Aims The COVID-19 pandemic has demanded that healthcare providers reduce footfall in hospitals as far as possible to improve safety for patients and staff. After the United Kingdom was released from lockdown in May, we instituted virtual telephone clinics prior to an in-person visit for the assessment of new referrals – we aimed to evaluate this process prospectively.
Methods We prospectively collected data from 18th May when clinical trial recruitment resumed at our unit. Virtual clinics were conducted by a clinical trials fellow alone or in conjunction with a clinical nurse specialist. Phone conversations took 30 – 60 minutes and consisted of a medical history, assessment of performance status and initial discussion about Phase 1 clinical trials. This “virtual clinic patient” was discussed in a departmental trial allocation MDT and the patient was called back with the outcome.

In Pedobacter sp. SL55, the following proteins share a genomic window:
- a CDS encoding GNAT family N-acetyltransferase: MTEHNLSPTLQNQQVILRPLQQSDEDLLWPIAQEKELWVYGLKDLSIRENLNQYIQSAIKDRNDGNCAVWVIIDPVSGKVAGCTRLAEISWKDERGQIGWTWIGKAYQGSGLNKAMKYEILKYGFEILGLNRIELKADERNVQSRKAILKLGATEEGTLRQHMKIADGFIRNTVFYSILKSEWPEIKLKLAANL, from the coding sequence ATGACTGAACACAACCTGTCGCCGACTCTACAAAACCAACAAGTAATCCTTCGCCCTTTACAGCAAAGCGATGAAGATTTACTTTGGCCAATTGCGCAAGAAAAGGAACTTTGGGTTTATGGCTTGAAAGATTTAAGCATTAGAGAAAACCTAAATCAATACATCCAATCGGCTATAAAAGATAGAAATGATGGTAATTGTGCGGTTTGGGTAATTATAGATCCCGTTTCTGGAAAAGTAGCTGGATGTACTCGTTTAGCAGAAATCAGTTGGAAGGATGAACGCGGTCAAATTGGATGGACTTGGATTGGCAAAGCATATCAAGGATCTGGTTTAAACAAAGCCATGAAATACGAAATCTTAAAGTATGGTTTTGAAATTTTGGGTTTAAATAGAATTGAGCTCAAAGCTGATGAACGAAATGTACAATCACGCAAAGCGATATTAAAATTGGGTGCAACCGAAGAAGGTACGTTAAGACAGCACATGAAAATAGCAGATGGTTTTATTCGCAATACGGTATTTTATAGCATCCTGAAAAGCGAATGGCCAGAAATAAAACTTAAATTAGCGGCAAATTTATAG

Results In the 2 month period from 18th May – 18th July, virtual clinics were conducted with 118 patients. 64 patients (55%) did not proceed to an in person clinic review – 25 were unsuitable trial patients due to an acute medical issue or poor performance status, 16 were suitable trial patients but were on treatment and awaiting their next scan, 17 required further investigation or management prior to assessment and 5 were suitable patients but we had no clinical trial for them due to their tumour type. As part of a parallel quality improvement project, 14 patients completed a user feedback survey with 93% (11 patients) reporting the telephone clinic experience as satisfactory or highly satisfactory.
Conclusions Cancer patients referred to clinical trial units are often unsuitable to be seen immediately for a range of reasons, and we showed that a structured virtual telephone clinic can be used to reduce unnecessary visits, especially important during COVID-19, without compromising the patient experience.